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Old 04-10-2005, 07:36 PM   #1
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iptables and slackware

newbie needs help:

I'm trying to get my Slackware 10 machine to mount a directory on another machine on the network.

I get this error:

mount: RPC: Unable to receive; errno = No route to host

I've set up a rc.firewall script (/etc/rc.d/rc.firewall) which allows nfs, portmap, etc, and when I type: iptables -L I see what I expect, but Slackware seems to be paying no attention to iptables.

When I nmap the localhost, I see that rpcbind is open (good), but nfs is closed. nmap also reveals that http and smtp are open, but I have not referred to them in my rc.firewall.

1) Do I have to 'enable' iptables somehow?

2) How do I tell if my kernel has support for Iptables?

3) where is this default configuration coming from?
Old 04-10-2005, 08:18 PM   #2
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Nmaping localhost is usually not a good way to get an idea of what ports are open when troubleshooting networking/firewall problems. Try nmaping from the remote machine instead. Often firewalls will allow local traffic (traffic that the system is sending to itself) but will handle remote traffic more strictly.

1. Should already be enabled. The fact that you can run iptables -L indicates that it's enabled and running.
2. As long as you are running a stock 2.4 (or newer) series kernel it should have it enabled. If you've compiled your own kernel, then you'd need to make sure that the netfilter options are selected during the kernel config step.
3. As far as I'm aware, Slack keeps it's iptables script in /etc/rc.d/rc.firewall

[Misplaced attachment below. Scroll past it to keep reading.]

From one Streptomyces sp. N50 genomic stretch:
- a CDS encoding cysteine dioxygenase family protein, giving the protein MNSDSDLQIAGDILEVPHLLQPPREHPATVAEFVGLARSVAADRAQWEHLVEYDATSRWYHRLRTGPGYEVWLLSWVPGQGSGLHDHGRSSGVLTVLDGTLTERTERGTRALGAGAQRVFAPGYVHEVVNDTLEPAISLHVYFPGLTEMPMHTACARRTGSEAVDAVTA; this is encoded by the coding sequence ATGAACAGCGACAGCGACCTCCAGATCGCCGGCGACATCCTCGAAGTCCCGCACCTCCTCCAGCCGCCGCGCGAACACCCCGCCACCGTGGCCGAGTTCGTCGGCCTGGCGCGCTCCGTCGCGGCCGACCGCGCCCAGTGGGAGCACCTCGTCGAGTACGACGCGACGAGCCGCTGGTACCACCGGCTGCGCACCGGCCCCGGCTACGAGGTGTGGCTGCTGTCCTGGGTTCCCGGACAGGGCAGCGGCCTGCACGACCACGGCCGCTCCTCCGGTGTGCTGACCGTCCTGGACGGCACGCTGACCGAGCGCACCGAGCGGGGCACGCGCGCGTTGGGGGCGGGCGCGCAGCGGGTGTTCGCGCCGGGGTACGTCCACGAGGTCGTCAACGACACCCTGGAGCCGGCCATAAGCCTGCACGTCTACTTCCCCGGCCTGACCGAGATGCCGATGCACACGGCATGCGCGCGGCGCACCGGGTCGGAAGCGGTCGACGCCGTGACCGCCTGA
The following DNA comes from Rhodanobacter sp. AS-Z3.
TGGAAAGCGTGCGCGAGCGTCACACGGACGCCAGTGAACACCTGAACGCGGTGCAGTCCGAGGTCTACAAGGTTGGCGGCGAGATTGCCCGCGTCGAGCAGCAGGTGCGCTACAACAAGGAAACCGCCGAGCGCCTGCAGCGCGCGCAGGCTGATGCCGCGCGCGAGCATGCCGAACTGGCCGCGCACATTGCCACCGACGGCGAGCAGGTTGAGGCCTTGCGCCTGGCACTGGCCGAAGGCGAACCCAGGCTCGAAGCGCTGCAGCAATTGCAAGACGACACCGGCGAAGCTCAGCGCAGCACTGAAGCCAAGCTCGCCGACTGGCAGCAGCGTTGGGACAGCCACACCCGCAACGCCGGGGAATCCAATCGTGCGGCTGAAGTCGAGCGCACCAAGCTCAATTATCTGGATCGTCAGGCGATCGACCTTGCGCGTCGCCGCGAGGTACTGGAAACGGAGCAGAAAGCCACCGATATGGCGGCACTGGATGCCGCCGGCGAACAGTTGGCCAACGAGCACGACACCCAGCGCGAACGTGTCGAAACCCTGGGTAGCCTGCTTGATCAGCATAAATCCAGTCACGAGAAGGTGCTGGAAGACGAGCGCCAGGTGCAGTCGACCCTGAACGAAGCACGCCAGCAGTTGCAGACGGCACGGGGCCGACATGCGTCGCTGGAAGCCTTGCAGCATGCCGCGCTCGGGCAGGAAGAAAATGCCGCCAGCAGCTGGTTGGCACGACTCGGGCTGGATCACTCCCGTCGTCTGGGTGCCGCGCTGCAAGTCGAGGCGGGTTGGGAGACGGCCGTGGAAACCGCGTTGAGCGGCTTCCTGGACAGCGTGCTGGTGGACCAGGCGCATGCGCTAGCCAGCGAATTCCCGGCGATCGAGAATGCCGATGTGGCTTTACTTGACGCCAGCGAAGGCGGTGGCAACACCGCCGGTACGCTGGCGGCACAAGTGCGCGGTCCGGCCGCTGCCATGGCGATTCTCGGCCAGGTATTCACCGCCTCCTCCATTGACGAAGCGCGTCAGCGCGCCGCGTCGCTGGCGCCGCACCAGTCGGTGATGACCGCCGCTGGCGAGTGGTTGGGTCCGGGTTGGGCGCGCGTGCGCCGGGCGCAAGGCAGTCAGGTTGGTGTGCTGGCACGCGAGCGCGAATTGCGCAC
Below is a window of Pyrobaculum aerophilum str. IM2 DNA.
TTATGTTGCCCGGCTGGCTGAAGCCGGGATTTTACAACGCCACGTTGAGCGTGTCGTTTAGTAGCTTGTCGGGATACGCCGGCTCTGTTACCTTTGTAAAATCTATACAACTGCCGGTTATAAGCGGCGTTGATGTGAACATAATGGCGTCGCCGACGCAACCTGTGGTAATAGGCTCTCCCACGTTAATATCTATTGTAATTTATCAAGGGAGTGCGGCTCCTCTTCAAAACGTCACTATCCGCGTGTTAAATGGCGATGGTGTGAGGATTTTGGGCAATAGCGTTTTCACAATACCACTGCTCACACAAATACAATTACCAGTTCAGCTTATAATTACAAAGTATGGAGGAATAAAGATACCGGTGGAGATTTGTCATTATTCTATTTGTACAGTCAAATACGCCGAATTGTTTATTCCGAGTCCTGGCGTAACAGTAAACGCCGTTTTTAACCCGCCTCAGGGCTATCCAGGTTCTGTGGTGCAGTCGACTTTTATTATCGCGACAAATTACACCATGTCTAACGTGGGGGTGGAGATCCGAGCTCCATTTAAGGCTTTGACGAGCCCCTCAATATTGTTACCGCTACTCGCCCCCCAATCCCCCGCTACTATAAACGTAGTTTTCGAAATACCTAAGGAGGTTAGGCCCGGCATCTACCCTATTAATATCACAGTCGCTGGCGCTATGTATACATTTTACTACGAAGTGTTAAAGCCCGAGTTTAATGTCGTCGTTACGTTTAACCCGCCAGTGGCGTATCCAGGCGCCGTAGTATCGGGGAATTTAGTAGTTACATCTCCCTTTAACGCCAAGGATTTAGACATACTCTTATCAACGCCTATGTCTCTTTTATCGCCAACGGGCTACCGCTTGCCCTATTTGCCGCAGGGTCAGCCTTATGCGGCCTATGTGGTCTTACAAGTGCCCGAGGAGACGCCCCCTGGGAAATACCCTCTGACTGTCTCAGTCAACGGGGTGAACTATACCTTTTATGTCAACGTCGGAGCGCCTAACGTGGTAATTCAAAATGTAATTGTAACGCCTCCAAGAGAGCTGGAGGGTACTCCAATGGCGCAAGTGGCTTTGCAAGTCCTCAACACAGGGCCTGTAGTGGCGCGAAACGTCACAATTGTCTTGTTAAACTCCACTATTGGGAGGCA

Old 04-10-2005, 09:19 PM   #3
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I tried nmapping from the remote machine. At first I got the respose that the host was down. It suggested I try -P0. I did this and got this response:

22/tcp open ssh
80/tcp open http
111/tcp open rpcbind
2049/tcp closed nfs

I copied an rc.firewall from a tutorial and modified it. Here is what my rc.firewall looks like:


# rc.firewall for
# Basic Slackware Security

# These two rules set the default policies, i.e. what to do if a
# packet doesn't match any other rule, to drop any packet coming
# into (INPUT) or routing through (FORWARD) the box.
iptables -F
iptables -P INPUT DROP
iptables -P FORWARD DROP

# These rules are added (-A) to the INPUT chain. They allow packets
# from any previously established connections and accept anything
# from the loopback interface.
iptables -A INPUT -m state --state ESTABLISHED,RELATED -j ACCEPT
iptables -A INPUT -s -d -i lo -j ACCEPT

# This rule added to the INPUT chain accepts any ssh connections.
iptables -A INPUT -p tcp --dport 22 -i eth0 -j ACCEPT
iptables -A INPUT -p tcp --dport 2049 -i eth0 -j ACCEPT
iptables -A INPUT -p udp --dport 2049 -i eth0 -j ACCEPT
iptables -A INPUT -p tcp --dport 111 -i eth0 -j ACCEPT
iptables -A INPUT -p tcp --dport 80 -i eth0 -j ACCEPT

Any thoughts?
Old 04-10-2005, 10:17 PM   #4
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Judging from the error message and your firewall rules, it looks like the problem is due to mountd (rpc.mountd). To start, rule out all the other possibilities. Do the following as root:

iptables -P INPUT ACCEPT
iptables -F

then try connecting with the NFS client. If it works, then you know it's the firewall, if it doesn't work then the problem is elsewhere. Once you are done testing, re-run your firewall script to restore your firewall.

If the problem is the firewall, then it's likely that you'll need to set mountd to run on a single pre-defined port and then open up that port as well for mountd.
Old 04-10-2005, 10:32 PM   #5
Registered: Apr 2003
Location: Vancouver, BC
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Just so the obvious isn't overlooked, does the /etc/exports file on the remote nfs server allow a connection from your Slackware box?
Old 04-11-2005, 11:41 PM   #6
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Thanks for the help.

It turns out that the problem was the mountd port. I adjusted my firewall rules, and everything works fine.


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